Drinking water gets costly at Tirumala after plastic ban

Deccan Chronicle.  | AVINASH P SUBRAMANYAM

Nation, Current Affairs

The TTD had earlier made an announcement that all use of plastic would be completely banned at Tirumala from January 1, 2020.

Tirumala Tirupati Devasthanam

Tirupati: Consequent to the blanket ban imposed by the Tirumala Tirupati Devasthanam (TTD) on the usage of plastic atop the holy Hindu hill town of Tirum-ala, traders, involved in the supply of drinking water packed in 20-litre bubble-topped cans, are having a field day, jacking up the prices and allegedly fleecing pilgrims looking for drinking water.

The TTD had earlier made an announcement that all use of plastic wo-uld be completely banned at Tirumala from January 1, 2020. As part of the ban, the temple authorities ba-nned packaged drinking water in plastic bottles, because of which pilgrims are facing tough times as the price of packaged drinking water has soared over the past few days.

Following the ban, several brands involved in supply of packaged mineral water bottles have impos-ed a self-restriction and stopped the supply, which impacted packaged drinking water supply.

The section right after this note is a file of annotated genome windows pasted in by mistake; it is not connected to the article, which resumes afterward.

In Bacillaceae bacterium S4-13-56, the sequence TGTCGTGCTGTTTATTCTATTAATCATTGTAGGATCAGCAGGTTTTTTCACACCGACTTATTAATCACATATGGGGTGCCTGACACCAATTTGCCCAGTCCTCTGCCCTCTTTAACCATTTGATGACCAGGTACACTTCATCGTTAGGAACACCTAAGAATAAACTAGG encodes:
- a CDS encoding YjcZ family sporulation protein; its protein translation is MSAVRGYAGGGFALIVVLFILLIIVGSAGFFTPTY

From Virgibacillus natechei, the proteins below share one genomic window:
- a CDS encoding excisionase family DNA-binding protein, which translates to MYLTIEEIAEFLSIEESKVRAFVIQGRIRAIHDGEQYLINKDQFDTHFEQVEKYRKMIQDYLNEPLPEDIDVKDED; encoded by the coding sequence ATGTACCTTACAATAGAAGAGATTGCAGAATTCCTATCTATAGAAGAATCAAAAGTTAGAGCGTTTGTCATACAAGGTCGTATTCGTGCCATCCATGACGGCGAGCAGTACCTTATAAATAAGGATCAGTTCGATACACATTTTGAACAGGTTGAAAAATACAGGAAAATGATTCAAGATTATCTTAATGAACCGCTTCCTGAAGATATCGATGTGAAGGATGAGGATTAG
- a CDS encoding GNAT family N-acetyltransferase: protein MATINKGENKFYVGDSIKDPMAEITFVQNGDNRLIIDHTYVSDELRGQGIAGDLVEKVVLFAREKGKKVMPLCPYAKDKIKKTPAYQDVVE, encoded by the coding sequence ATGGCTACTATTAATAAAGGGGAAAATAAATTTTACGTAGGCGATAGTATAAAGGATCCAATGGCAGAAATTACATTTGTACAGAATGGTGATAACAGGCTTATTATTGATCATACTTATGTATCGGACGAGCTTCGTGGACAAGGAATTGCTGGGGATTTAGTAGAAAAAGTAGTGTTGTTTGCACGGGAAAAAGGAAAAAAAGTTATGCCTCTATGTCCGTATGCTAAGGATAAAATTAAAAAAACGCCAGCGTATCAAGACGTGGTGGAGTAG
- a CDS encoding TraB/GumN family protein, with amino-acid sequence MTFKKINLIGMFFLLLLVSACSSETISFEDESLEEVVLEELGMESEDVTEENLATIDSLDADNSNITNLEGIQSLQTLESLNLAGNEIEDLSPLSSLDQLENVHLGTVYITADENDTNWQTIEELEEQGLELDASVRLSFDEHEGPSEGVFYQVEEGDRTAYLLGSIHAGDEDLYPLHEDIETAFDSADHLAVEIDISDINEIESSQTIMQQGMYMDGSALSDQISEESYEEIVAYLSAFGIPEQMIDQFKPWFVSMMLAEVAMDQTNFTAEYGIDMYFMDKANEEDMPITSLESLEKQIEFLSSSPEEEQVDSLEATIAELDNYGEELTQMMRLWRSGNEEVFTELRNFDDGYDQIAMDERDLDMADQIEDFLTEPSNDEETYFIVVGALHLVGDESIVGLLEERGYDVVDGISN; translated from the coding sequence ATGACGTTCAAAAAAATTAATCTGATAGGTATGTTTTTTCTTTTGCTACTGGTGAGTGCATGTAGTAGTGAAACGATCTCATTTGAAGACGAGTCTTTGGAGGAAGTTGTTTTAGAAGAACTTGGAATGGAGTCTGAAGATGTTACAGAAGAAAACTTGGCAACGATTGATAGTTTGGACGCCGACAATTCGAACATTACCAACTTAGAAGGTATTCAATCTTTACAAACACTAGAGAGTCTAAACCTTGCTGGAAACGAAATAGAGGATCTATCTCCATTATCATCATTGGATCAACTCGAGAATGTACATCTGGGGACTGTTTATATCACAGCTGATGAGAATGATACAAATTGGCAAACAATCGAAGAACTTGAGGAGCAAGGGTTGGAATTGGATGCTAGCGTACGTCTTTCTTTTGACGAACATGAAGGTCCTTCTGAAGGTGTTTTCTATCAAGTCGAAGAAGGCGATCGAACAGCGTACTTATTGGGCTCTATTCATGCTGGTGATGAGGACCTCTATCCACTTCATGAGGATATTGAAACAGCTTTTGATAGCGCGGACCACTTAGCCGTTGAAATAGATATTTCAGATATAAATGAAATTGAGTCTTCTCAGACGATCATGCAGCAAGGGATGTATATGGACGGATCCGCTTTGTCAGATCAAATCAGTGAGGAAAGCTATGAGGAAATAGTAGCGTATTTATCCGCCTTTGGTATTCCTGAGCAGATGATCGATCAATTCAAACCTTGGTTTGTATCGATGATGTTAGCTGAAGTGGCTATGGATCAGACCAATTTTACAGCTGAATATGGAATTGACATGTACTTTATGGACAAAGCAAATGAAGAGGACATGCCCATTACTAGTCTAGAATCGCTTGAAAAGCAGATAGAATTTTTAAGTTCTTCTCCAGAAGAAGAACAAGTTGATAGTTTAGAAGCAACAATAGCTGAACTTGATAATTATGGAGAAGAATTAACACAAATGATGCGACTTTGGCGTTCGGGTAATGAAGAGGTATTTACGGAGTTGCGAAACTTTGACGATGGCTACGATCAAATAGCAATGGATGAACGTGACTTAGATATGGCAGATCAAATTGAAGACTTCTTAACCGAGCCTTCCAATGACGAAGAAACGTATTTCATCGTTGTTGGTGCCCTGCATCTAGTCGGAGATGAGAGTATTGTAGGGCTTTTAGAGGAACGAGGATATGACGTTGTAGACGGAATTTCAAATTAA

Taking advantage of the situation, water suppliers have started charging shopkeepers `80 per 20 litres of water, which previously used to cost between `10 and `20 each.

As a result, shopkeepers at Tirumala are forced to sell a 250 ml glass of water at `5 to pilgrims. Though the TTD has been operating a number of Jala Prasadam units (RO purified water kiosks) at different points across Tirumala, supplying drinking water for free, the devotees who are used to drink mineral water during travelling have been finding it hard ever since the ban on packaged drinking water was announced.

Srikanth Sirisiri, a devotee from Thandur, Vikarabad district, Telangana, told this newspaper that he spent nearly `300 to quench the thirst of his family of four members in a single day.

“We know that the TTD has set Jala Prasadam kiosks to supply free drinking water. But, we used to drink mineral water, especially while traveling. Since we cannot carry water bottles with us, we are going to places with mineral water cans. Traders are overcharging us by selling water at exorbitant prices,” Mr Sirisiri said.

Deccan Chronicle independently found out that traders and suppliers are making windfall profits in this situation. A cup of water of 250 ml, tapped from water cans is being sold at Rs 5, eventually leading to a gain Rs 400 — selling around 80 cups per can of each 20,000 ml of water.

Speaking to this newspaper, P. Naveen Kumar Reddy, convener, Rayalaseema Porata Samiti, opined that the TTD should have provided more alternatives other than Jala Prasadams to provide water to devotees.

“We welcome the decision taken by the TTD to impose a complete ban on usage of plastic bottles at Tirumala. But, the Devasthanam should have created viable alternatives before the ban,” he said.